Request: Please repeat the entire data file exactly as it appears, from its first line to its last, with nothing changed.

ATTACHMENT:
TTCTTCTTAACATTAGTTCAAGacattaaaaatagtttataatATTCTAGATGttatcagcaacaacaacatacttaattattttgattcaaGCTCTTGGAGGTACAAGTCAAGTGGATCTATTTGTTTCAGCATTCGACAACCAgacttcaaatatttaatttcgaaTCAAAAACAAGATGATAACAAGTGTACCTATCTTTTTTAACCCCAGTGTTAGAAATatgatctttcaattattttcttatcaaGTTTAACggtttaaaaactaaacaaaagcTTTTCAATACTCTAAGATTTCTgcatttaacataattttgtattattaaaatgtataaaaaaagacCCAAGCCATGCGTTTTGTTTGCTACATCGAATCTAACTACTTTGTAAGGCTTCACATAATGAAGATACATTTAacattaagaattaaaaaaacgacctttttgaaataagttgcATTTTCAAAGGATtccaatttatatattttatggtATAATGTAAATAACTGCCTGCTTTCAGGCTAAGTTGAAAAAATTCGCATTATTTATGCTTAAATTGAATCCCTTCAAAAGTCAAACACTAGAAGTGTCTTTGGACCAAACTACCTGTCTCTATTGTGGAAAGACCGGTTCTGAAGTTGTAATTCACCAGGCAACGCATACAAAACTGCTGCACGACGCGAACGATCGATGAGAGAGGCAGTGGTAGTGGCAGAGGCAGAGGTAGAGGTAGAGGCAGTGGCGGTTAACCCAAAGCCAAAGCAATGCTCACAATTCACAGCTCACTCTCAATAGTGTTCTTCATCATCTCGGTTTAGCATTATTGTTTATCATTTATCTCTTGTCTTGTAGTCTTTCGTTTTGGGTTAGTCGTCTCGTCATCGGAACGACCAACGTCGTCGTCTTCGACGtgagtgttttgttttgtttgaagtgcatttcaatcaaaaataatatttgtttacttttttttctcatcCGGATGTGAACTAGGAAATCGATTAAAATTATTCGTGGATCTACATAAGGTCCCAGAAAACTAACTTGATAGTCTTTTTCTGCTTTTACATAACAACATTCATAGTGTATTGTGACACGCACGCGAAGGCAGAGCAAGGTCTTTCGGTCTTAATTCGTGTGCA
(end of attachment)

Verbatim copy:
TTCTTCTTAACATTAGTTCAAGacattaaaaatagtttataatATTCTAGATGttatcagcaacaacaacatacttaattattttgattcaaGCTCTTGGAGGTACAAGTCAAGTGGATCTATTTGTTTCAGCATTCGACAACCAgacttcaaatatttaatttcgaaTCAAAAACAAGATGATAACAAGTGTACCTATCTTTTTTAACCCCAGTGTTAGAAATatgatctttcaattattttcttatcaaGTTTAACggtttaaaaactaaacaaaagcTTTTCAATACTCTAAGATTTCTgcatttaacataattttgtattattaaaatgtataaaaaaagacCCAAGCCATGCGTTTTGTTTGCTACATCGAATCTAACTACTTTGTAAGGCTTCACATAATGAAGATACATTTAacattaagaattaaaaaaacgacctttttgaaataagttgcATTTTCAAAGGATtccaatttatatattttatggtATAATGTAAATAACTGCCTGCTTTCAGGCTAAGTTGAAAAAATTCGCATTATTTATGCTTAAATTGAATCCCTTCAAAAGTCAAACACTAGAAGTGTCTTTGGACCAAACTACCTGTCTCTATTGTGGAAAGACCGGTTCTGAAGTTGTAATTCACCAGGCAACGCATACAAAACTGCTGCACGACGCGAACGATCGATGAGAGAGGCAGTGGTAGTGGCAGAGGCAGAGGTAGAGGTAGAGGCAGTGGCGGTTAACCCAAAGCCAAAGCAATGCTCACAATTCACAGCTCACTCTCAATAGTGTTCTTCATCATCTCGGTTTAGCATTATTGTTTATCATTTATCTCTTGTCTTGTAGTCTTTCGTTTTGGGTTAGTCGTCTCGTCATCGGAACGACCAACGTCGTCGTCTTCGACGtgagtgttttgttttgtttgaagtgcatttcaatcaaaaataatatttgtttacttttttttctcatcCGGATGTGAACTAGGAAATCGATTAAAATTATTCGTGGATCTACATAAGGTCCCAGAAAACTAACTTGATAGTCTTTTTCTGCTTTTACATAACAACATTCATAGTGTATTGTGACACGCACGCGAAGGCAGAGCAAGGTCTTTCGGTCTTAATTCGTGTGCA